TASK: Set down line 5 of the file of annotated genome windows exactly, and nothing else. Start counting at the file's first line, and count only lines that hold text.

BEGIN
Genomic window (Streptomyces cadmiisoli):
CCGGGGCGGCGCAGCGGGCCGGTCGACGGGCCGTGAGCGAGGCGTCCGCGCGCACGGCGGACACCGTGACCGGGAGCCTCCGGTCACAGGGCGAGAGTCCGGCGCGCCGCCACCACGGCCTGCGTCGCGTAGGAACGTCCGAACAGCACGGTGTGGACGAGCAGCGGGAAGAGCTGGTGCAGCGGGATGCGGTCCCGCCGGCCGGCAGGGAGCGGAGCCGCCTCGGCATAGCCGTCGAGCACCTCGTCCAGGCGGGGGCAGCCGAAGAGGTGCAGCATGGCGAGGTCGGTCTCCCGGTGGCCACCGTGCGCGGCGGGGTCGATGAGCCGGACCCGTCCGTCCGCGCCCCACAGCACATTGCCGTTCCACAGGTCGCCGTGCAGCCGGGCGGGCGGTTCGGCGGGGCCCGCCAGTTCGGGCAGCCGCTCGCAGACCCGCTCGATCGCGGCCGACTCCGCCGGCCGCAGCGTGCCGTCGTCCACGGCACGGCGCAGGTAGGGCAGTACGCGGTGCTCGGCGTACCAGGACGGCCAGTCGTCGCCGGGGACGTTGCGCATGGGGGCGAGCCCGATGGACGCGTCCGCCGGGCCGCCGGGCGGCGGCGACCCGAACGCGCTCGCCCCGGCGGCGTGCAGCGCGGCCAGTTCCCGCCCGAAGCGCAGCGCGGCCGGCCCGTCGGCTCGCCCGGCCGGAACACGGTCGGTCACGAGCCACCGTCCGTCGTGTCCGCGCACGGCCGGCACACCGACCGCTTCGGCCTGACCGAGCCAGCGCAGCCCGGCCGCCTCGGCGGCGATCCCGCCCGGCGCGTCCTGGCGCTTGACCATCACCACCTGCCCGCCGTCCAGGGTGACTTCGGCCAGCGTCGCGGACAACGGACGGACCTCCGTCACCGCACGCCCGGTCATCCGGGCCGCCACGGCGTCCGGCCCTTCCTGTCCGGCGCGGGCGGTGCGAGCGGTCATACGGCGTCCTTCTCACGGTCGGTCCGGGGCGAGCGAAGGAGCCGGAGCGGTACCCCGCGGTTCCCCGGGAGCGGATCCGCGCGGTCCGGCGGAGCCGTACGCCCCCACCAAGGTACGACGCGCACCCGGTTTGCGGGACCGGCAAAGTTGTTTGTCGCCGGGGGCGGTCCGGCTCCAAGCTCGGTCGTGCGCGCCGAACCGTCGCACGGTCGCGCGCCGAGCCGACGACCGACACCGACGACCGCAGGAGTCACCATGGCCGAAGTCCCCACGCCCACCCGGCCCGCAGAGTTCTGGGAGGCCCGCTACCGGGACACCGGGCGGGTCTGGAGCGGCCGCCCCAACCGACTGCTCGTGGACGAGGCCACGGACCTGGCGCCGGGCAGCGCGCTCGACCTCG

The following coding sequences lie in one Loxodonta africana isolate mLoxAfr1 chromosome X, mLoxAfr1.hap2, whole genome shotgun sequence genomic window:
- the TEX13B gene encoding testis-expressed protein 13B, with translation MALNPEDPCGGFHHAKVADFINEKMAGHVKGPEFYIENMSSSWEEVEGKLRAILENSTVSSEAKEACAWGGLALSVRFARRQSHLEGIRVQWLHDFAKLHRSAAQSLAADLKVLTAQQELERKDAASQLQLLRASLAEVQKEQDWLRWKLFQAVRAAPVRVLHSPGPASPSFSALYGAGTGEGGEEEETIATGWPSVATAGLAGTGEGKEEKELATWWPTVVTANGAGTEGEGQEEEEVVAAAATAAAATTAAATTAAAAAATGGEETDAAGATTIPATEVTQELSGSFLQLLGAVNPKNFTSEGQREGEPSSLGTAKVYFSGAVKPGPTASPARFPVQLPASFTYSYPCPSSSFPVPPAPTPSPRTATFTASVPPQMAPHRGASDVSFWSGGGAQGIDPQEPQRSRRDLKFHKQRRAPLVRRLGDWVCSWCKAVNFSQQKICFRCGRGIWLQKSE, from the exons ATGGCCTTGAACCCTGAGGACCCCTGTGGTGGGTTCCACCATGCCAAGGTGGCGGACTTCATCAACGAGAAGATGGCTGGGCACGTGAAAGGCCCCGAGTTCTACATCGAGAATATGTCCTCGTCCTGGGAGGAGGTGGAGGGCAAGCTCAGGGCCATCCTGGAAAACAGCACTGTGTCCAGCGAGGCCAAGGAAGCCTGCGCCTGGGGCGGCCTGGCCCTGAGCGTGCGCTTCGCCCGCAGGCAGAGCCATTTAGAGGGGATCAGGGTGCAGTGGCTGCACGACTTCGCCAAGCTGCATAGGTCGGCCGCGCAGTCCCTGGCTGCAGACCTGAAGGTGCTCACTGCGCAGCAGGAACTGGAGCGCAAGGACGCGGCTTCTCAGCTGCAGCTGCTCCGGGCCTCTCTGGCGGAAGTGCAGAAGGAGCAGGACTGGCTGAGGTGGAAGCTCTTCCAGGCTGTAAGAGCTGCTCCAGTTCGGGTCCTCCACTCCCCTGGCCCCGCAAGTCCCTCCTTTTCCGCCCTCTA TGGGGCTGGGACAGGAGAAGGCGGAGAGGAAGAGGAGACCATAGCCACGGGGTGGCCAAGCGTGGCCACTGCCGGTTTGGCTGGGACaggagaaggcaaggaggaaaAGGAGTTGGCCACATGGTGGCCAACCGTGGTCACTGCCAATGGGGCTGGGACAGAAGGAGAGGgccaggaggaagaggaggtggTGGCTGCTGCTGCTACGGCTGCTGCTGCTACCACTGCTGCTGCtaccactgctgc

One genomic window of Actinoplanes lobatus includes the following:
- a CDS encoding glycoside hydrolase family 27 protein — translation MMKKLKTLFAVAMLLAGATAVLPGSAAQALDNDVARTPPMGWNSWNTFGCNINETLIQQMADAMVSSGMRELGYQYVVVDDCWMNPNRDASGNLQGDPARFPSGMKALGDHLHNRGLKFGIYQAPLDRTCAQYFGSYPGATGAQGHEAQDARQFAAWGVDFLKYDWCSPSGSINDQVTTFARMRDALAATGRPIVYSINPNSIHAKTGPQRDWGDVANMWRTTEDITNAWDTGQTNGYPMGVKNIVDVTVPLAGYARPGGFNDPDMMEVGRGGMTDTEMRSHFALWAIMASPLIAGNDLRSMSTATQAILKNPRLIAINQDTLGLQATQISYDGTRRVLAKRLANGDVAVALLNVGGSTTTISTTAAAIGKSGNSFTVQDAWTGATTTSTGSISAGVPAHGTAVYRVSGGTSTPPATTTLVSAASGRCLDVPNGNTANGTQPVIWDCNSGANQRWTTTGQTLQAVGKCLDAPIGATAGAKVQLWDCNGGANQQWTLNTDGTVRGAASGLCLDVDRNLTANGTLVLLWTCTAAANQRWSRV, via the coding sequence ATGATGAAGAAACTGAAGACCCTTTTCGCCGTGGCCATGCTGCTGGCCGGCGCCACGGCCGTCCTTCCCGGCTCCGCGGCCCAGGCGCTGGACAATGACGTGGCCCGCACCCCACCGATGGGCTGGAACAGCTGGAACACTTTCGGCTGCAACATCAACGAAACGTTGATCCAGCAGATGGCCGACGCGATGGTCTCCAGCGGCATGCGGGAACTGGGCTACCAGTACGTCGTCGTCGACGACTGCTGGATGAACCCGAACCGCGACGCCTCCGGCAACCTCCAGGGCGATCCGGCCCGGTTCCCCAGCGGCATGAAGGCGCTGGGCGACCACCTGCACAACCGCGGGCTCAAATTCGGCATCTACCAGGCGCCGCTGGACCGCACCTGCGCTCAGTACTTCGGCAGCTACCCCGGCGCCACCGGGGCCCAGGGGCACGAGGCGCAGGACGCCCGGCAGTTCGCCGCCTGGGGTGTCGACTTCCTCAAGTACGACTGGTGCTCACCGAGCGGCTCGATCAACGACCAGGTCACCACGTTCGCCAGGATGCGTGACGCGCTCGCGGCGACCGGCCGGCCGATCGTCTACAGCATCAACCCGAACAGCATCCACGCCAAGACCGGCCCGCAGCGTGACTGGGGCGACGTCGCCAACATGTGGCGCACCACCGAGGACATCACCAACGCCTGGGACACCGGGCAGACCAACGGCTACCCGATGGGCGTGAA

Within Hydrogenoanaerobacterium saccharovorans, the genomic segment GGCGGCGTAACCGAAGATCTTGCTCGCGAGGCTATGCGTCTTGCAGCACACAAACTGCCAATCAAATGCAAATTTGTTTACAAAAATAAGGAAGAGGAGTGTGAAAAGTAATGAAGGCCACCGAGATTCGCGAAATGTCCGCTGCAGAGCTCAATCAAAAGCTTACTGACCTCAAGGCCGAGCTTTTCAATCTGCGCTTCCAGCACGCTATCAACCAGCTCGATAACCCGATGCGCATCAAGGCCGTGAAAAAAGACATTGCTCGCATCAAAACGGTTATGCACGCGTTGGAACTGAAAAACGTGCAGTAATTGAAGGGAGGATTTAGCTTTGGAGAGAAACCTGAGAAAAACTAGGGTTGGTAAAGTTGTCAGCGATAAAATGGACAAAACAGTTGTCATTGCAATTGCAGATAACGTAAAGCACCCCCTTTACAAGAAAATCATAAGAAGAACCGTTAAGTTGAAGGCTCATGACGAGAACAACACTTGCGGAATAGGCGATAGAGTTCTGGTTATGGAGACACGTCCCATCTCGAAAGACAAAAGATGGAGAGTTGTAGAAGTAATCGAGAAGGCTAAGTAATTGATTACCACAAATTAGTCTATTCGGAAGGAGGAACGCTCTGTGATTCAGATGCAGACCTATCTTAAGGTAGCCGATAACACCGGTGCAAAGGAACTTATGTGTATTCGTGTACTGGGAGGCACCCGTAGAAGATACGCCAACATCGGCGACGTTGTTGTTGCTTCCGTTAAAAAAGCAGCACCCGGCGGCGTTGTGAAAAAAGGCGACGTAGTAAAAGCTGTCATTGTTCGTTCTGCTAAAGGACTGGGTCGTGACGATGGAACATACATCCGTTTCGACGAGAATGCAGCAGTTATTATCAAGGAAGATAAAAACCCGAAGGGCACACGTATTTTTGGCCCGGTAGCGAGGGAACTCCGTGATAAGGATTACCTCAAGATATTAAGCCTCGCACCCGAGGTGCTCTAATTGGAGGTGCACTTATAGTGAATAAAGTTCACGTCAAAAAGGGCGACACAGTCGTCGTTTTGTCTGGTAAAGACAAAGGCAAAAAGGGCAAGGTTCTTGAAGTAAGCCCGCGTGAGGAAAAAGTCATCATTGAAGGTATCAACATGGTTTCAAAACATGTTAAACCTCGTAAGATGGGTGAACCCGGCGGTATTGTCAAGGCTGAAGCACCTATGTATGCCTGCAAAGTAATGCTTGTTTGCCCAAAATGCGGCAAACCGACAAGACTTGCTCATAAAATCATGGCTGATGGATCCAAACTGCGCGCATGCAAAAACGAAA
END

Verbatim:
One genomic window of Actinoplanes lobatus includes the following: